While boating around Sarasota Bay, Mote Marine Laboratory now advises boaters to “Go Slow for Those Below.”
A new voluntary Sea Turtle Protection Zone in Sarasota County aims to decrease the number of strandings and accidental boat injuries to sea turtles.
The zone is an extension of an existing initiative between Loggerhead Marinelife Center in Juno Beach and the Archie Carr Center for Sea Turtle Research in Palm Beach, which enacted its own zone in 2021.
“I really am hopeful that this will be very much a community partnership and that with all of us working together, we can effect change and do a little better by these guys,” said Gretchen Lovewell, Mote’s stranding investigations program manager.
The zone extends to 1.5 miles offshore and focuses on the sea turtle stranding hotspot areas that Mote has observed, including Longboat Pass, New Pass, Big Pass, Siesta Key and Venice Inlet.
If possible, boaters should avoid the zone. But if unavoidable, Mote advises slower speeds within the zone. Polarized sunglasses are also recommended because they can make it easier to spot sea turtles and other wildlife in the area.
“We’re visitors in their environment, so as any good visitor we want to do our best to take care of their home,” said Lovewell. “And that includes slowing down and looking out for them.”
Sea turtle strandings happen when a turtle is found dead or alive, washed ashore or floating. Over 90% of boat injuries to sea turtles are fatal, but can be avoided by being more vigilant, said Valerie Nicole Tovar, conservation manager at Loggerhead Marinelife Center.
Tovar said it was important to conduct field interviews with boaters to gauge their awareness of the issue and willingness to adapt. In interviews done before the first protection zone establishment, 42% of the subjects weren’t aware that interactions between boats and turtles were common, while 70% said they would be willing to slow down in voluntary protection zones.
Last year, the Archie Carr Center reached out to Mote and began talks to establish a zone in Sarasota County like the one in Palm Beach. Mote had well-established, robust data that made the lab a desirable partner.
Currently, Mote’s data on boat strikes and strandings is completely driven by public support. Mote monitors its hotline number 24/7 for people to report strandings. If possible, Mote recovers the turtle and brings it back to the necropsy lab, where researchers examine the cause of death. The first step in the process is a human interaction exam. Boat strikes leave obvious marks, said Lovewell.
Mote will compare its baseline boat strike and stranding data with data to be collected after the zone’s establishment. Along with that data, Mote's other important measure of success will be boat speeds.
Loggerhead Marinelife Center interns monitor boat speed in Palm Beach, said Tovar. The center posts interns on a boat about a half mile into the zone, where they use radar guns to record the speeds of passing boats. Mote will implement the same monitoring throughout the Sarasota zone.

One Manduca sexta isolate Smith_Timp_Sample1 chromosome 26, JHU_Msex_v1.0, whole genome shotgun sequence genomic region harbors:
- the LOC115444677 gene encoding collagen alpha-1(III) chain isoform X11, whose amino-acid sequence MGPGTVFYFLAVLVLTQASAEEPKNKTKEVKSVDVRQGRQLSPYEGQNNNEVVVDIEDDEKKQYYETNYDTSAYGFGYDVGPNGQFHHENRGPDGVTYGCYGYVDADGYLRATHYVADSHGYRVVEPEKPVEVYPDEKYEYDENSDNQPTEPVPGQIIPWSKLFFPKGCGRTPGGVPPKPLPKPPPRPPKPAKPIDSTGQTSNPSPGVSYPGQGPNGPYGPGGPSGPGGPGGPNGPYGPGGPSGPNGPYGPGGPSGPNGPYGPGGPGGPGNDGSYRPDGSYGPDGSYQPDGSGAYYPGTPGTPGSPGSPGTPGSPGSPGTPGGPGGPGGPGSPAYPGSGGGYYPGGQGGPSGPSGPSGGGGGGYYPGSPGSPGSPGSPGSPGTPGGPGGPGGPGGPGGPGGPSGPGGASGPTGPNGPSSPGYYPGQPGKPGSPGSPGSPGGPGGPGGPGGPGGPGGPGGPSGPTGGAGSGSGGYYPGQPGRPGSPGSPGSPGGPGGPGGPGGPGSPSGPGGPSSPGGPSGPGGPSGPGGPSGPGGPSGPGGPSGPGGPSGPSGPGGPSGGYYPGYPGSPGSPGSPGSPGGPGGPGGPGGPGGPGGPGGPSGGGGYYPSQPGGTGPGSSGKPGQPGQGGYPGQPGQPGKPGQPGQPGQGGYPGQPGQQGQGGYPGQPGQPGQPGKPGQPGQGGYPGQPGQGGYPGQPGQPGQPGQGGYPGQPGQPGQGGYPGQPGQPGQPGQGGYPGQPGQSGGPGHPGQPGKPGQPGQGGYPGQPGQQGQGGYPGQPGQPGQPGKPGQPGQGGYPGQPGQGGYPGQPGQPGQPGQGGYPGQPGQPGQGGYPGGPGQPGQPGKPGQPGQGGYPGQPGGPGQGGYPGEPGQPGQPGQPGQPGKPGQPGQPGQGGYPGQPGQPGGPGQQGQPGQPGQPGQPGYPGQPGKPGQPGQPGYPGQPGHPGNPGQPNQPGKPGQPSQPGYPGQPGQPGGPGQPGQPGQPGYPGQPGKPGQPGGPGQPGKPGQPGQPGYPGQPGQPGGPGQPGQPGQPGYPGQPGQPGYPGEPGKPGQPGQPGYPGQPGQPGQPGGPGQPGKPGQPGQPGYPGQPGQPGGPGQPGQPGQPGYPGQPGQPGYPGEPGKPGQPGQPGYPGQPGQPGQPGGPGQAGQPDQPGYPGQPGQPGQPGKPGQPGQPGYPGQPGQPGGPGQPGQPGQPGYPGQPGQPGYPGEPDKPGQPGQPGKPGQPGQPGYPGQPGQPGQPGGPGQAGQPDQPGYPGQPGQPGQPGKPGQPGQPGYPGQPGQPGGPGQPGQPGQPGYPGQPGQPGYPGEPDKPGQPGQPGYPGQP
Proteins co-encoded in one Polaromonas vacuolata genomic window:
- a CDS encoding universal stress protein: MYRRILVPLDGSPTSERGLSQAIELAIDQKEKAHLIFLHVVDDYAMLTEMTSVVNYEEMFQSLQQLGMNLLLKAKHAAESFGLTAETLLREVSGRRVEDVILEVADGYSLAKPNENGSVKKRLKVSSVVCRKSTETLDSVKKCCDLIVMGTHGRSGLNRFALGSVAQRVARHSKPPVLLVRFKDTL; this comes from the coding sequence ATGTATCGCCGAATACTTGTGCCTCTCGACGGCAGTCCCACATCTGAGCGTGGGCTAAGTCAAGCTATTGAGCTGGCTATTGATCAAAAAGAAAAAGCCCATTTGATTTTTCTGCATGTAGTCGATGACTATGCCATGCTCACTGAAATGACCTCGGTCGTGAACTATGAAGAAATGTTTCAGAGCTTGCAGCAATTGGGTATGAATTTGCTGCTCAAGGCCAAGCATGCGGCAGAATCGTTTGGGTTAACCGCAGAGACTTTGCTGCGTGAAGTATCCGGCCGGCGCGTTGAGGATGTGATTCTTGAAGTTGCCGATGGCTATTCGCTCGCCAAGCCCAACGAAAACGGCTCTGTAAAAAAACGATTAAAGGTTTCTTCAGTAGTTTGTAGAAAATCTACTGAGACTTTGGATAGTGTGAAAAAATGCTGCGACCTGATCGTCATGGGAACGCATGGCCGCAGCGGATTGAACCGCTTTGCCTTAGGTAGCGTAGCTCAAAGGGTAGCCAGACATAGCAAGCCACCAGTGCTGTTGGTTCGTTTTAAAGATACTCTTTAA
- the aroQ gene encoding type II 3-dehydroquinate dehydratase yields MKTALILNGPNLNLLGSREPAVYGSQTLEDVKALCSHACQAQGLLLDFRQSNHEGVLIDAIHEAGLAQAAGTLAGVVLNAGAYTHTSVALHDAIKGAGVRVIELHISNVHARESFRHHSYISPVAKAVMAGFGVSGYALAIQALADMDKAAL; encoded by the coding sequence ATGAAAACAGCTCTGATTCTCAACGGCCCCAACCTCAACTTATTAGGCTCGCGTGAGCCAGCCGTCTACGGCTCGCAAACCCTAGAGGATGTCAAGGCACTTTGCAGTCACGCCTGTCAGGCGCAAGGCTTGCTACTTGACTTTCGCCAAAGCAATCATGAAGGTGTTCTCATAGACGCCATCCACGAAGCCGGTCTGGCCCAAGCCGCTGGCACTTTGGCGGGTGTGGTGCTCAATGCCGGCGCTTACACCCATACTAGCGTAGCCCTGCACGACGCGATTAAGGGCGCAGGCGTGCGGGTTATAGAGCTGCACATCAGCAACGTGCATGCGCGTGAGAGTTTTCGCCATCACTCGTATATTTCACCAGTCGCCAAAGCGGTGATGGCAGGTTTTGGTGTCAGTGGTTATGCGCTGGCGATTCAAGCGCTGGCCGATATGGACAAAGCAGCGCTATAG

Behavior change and results take years to develop, according to Tovar. But the best outcome Loggerhead Marinelife Center has seen from its zone since 2021 has been the response from outreach initiatives.
With the zones being voluntary, Tovar said there were initial concerns about the efficacy of the program. Through outreach programming and working with the community, Tovar said the outreach grassroots initiative has had an “overwhelmingly good reaction” from the boating community. Mote hopes to partner with local rental boat companies in the near future to promote the program. Lovewell said this is especially important since many boaters in the area may be from out of town and unfamiliar with the potential interactions with sea turtles.
Loggerhead Marinelife Center has received a lot of constructive and positive feedback thanks to outreach events and interviews with boaters in the Palm Beach area, said Tovar.
“One of the biggest things we’ve always wanted to do is to work with the boating community and not work against them,” Tovar said. “We understand that collaboration is really the only way to get things done.”
Sea turtles are important parts of ecosystems and can be environmental indicators, Tovar said. The species are important to ecosystems like seagrass beds and coral reefs, contributing to each food web. Sea turtles’ health also is representative of the health of the surrounding environment, according to Tovar.
“As Floridians, we should be doing our job to protect them,” she said.
Carter Weinhofer is the Longboat Key news reporter for the Observer. Originally from a small town in Pennsylvania, he moved to St. Petersburg to attend Eckerd College until graduating in 2023. During his entire undergraduate career, he worked at the student newspaper, The Current, holding positions from science reporter to editor-in-chief.